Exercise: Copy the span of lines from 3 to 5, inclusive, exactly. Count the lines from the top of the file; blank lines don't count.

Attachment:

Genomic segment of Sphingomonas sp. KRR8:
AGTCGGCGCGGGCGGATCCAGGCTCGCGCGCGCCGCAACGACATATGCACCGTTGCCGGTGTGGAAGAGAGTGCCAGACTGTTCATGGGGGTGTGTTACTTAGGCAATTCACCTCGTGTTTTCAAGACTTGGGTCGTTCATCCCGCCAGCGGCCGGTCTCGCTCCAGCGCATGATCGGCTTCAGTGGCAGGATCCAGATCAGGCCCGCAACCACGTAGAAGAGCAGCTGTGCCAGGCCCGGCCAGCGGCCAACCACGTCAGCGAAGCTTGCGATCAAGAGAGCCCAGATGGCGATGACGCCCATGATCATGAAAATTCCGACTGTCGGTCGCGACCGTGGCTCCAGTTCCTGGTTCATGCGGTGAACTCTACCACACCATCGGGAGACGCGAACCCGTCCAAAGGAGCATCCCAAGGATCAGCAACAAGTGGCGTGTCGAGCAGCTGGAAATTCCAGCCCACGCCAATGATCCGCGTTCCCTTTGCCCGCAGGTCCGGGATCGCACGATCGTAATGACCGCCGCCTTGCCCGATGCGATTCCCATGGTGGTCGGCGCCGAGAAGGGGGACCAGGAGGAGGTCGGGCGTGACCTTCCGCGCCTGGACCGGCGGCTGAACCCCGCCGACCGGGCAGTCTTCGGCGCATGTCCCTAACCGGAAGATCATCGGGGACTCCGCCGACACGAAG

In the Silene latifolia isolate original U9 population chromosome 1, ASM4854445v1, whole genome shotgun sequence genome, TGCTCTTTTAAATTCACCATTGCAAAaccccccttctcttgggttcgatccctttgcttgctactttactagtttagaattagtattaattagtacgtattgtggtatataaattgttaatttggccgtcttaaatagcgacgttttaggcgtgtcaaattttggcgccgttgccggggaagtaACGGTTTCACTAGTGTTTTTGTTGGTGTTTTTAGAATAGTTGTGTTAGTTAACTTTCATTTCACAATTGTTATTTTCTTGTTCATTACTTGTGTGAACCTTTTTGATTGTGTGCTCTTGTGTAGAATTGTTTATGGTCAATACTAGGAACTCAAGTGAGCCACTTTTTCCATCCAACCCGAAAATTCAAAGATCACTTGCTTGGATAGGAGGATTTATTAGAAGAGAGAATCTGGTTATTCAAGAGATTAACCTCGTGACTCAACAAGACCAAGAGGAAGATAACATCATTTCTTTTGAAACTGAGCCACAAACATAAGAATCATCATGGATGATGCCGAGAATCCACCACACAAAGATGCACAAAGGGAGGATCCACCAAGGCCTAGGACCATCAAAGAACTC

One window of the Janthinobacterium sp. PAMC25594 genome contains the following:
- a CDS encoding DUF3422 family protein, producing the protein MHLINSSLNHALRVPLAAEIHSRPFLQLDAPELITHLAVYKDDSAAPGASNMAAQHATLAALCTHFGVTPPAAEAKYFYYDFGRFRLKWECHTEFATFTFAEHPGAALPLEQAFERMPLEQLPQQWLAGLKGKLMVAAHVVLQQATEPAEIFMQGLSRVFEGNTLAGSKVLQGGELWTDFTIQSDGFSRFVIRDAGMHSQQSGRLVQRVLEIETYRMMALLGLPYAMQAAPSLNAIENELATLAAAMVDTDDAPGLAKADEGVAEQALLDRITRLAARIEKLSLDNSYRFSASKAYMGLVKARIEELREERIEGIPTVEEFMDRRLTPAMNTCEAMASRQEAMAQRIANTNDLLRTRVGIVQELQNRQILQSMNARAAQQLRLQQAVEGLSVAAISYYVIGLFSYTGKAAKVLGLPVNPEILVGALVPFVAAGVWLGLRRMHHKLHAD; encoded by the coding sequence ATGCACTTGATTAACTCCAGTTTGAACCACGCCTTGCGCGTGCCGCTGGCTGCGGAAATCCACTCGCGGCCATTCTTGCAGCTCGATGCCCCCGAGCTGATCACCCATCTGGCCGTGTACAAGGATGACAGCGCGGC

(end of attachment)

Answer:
In the Silene latifolia isolate original U9 population chromosome 1, ASM4854445v1, whole genome shotgun sequence genome, TGCTCTTTTAAATTCACCATTGCAAAaccccccttctcttgggttcgatccctttgcttgctactttactagtttagaattagtattaattagtacgtattgtggtatataaattgttaatttggccgtcttaaatagcgacgttttaggcgtgtcaaattttggcgccgttgccggggaagtaACGGTTTCACTAGTGTTTTTGTTGGTGTTTTTAGAATAGTTGTGTTAGTTAACTTTCATTTCACAATTGTTATTTTCTTGTTCATTACTTGTGTGAACCTTTTTGATTGTGTGCTCTTGTGTAGAATTGTTTATGGTCAATACTAGGAACTCAAGTGAGCCACTTTTTCCATCCAACCCGAAAATTCAAAGATCACTTGCTTGGATAGGAGGATTTATTAGAAGAGAGAATCTGGTTATTCAAGAGATTAACCTCGTGACTCAACAAGACCAAGAGGAAGATAACATCATTTCTTTTGAAACTGAGCCACAAACATAAGAATCATCATGGATGATGCCGAGAATCCACCACACAAAGATGCACAAAGGGAGGATCCACCAAGGCCTAGGACCATCAAAGAACTC

One window of the Janthinobacterium sp. PAMC25594 genome contains the following:
- a CDS encoding DUF3422 family protein, producing the protein MHLINSSLNHALRVPLAAEIHSRPFLQLDAPELITHLAVYKDDSAAPGASNMAAQHATLAALCTHFGVTPPAAEAKYFYYDFGRFRLKWECHTEFATFTFAEHPGAALPLEQAFERMPLEQLPQQWLAGLKGKLMVAAHVVLQQATEPAEIFMQGLSRVFEGNTLAGSKVLQGGELWTDFTIQSDGFSRFVIRDAGMHSQQSGRLVQRVLEIETYRMMALLGLPYAMQAAPSLNAIENELATLAAAMVDTDDAPGLAKADEGVAEQALLDRITRLAARIEKLSLDNSYRFSASKAYMGLVKARIEELREERIEGIPTVEEFMDRRLTPAMNTCEAMASRQEAMAQRIANTNDLLRTRVGIVQELQNRQILQSMNARAAQQLRLQQAVEGLSVAAISYYVIGLFSYTGKAAKVLGLPVNPEILVGALVPFVAAGVWLGLRRMHHKLHAD; encoded by the coding sequence ATGCACTTGATTAACTCCAGTTTGAACCACGCCTTGCGCGTGCCGCTGGCTGCGGAAATCCACTCGCGGCCATTCTTGCAGCTCGATGCCCCCGAGCTGATCACCCATCTGGCCGTGTACAAGGATGACAGCGCGGC